Treat child support as a serious obligation and do not accept excuses. Show the other parent that the money has a positive impact on the child's life.
Have a serious attitude toward child support. If you treat it seriously, the other parent will, too.
Keep records. If child support is paid directly to you and does not go through a state agency, keep a log of when payments are made. If you have written proof of missing payments, the money will be easier to collect.
Give receipts. Give the other parent a receipt for each payment received. He or she will be able to produce receipts for payments actually made but none for payments he or she is lying about.
Do not treat child support as your fun money. Treat the money with respect as an important part of your child's support.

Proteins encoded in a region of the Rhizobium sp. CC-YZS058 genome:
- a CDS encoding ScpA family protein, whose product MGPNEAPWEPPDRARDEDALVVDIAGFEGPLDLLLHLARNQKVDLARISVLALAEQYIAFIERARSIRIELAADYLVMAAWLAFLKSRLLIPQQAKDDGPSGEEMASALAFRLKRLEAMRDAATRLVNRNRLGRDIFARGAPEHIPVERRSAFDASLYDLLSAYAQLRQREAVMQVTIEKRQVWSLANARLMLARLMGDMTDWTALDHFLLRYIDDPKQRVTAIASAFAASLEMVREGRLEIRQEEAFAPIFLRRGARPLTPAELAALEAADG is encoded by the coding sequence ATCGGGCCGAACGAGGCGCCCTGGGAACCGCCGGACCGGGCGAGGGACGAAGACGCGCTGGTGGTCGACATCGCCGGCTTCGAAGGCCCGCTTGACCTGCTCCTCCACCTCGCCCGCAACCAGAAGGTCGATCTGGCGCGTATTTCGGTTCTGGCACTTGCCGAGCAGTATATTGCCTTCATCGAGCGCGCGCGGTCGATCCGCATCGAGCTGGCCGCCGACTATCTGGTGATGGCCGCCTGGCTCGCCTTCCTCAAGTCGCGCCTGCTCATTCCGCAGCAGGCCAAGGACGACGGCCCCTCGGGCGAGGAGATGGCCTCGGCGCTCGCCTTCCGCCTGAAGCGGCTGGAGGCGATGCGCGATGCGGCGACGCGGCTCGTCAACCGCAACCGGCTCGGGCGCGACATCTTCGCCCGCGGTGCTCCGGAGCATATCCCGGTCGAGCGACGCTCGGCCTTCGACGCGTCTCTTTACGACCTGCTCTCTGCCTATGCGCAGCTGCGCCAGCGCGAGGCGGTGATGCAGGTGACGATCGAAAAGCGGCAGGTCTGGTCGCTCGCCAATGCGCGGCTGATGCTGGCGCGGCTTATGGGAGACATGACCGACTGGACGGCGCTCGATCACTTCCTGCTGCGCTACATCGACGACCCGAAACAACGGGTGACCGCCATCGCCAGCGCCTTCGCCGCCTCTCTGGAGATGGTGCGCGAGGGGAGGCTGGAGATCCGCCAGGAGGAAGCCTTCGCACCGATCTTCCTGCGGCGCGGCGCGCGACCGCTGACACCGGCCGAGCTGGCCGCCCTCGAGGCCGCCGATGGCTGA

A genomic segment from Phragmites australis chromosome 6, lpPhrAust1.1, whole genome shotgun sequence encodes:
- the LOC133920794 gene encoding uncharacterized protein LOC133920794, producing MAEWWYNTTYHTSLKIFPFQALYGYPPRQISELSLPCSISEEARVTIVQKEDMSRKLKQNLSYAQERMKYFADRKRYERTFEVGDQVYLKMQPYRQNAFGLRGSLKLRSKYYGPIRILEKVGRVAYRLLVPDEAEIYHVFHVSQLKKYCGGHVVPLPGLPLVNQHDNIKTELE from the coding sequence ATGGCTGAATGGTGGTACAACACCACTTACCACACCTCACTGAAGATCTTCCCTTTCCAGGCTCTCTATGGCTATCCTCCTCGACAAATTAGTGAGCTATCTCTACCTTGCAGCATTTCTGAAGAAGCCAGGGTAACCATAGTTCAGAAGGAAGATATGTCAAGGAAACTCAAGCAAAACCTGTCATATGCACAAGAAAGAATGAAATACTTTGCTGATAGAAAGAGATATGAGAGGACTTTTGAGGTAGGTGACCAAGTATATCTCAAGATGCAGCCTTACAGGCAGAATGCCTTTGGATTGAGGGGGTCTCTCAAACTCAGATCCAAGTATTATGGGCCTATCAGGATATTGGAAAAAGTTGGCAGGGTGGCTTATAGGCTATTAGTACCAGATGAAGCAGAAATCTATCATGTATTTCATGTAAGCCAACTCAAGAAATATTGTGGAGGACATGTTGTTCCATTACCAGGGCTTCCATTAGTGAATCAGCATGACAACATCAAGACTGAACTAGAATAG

Tell the other parent what you did with some of the money once in a while. You are not required to report how you spent the money, but it will make the other parent feel important if he or she knows the support money paid for a new winter coat for the child or for a month of school lunches.
Do not be casual about late payments. Payments are due on the date ordered. If payment is not received, it is a violation of the court order.
Ask for the money if you do not receive it on time. Call the other parent and politely ask when you will receive it.
Send a letter requesting the money by registered mail if you do not receive it after asking verbally.
Explain to the other parent that you will have to ask the court to collect it if you receive no response to your letter. Remind the other parent that the court will impose interest charges and it will be cheaper for him or her to simply pay you on time.